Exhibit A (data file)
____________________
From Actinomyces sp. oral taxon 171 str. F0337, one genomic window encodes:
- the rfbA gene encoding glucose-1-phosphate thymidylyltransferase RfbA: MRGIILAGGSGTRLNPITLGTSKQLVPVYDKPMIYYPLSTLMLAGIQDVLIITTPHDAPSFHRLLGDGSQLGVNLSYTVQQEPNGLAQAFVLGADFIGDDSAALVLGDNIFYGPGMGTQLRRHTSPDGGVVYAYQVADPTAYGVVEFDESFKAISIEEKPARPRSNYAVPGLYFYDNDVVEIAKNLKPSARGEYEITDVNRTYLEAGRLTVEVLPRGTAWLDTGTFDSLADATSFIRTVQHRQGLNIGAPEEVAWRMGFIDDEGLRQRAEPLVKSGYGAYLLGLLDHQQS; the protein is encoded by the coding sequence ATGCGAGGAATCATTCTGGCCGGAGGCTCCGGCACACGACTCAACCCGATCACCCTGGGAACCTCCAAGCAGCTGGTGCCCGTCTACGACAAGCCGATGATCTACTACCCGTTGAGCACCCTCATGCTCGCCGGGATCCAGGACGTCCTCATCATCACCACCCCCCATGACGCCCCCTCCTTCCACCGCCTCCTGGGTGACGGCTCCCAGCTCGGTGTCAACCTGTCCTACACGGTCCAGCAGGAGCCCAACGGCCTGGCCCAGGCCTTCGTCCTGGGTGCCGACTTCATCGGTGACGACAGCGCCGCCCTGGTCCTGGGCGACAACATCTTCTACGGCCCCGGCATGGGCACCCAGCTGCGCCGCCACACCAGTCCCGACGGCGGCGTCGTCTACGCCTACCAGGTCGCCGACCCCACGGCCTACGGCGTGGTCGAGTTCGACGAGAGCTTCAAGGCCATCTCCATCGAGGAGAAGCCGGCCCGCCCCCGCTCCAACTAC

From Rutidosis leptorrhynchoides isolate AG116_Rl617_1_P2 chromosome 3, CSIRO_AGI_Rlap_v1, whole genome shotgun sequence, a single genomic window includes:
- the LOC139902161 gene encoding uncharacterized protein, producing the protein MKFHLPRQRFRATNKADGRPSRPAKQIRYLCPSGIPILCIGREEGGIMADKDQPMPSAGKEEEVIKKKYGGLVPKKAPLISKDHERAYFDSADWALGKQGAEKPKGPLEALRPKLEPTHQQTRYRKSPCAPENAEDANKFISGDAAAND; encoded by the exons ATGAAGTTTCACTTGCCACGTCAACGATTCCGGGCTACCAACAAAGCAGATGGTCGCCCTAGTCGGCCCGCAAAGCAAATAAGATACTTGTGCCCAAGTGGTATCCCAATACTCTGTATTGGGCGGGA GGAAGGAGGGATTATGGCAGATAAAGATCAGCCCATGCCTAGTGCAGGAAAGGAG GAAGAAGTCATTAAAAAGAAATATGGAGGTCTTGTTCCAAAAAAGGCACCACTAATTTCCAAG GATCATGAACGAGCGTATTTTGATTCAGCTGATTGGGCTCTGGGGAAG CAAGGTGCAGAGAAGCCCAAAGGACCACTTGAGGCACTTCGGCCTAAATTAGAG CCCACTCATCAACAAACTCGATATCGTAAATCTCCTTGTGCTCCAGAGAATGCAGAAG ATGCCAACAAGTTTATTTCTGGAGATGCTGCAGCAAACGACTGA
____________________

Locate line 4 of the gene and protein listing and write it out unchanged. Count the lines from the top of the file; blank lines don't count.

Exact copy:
- the LOC139902161 gene encoding uncharacterized protein, producing the protein MKFHLPRQRFRATNKADGRPSRPAKQIRYLCPSGIPILCIGREEGGIMADKDQPMPSAGKEEEVIKKKYGGLVPKKAPLISKDHERAYFDSADWALGKQGAEKPKGPLEALRPKLEPTHQQTRYRKSPCAPENAEDANKFISGDAAAND; encoded by the exons ATGAAGTTTCACTTGCCACGTCAACGATTCCGGGCTACCAACAAAGCAGATGGTCGCCCTAGTCGGCCCGCAAAGCAAATAAGATACTTGTGCCCAAGTGGTATCCCAATACTCTGTATTGGGCGGGA GGAAGGAGGGATTATGGCAGATAAAGATCAGCCCATGCCTAGTGCAGGAAAGGAG GAAGAAGTCATTAAAAAGAAATATGGAGGTCTTGTTCCAAAAAAGGCACCACTAATTTCCAAG GATCATGAACGAGCGTATTTTGATTCAGCTGATTGGGCTCTGGGGAAG CAAGGTGCAGAGAAGCCCAAAGGACCACTTGAGGCACTTCGGCCTAAATTAGAG CCCACTCATCAACAAACTCGATATCGTAAATCTCCTTGTGCTCCAGAGAATGCAGAAG ATGCCAACAAGTTTATTTCTGGAGATGCTGCAGCAAACGACTGA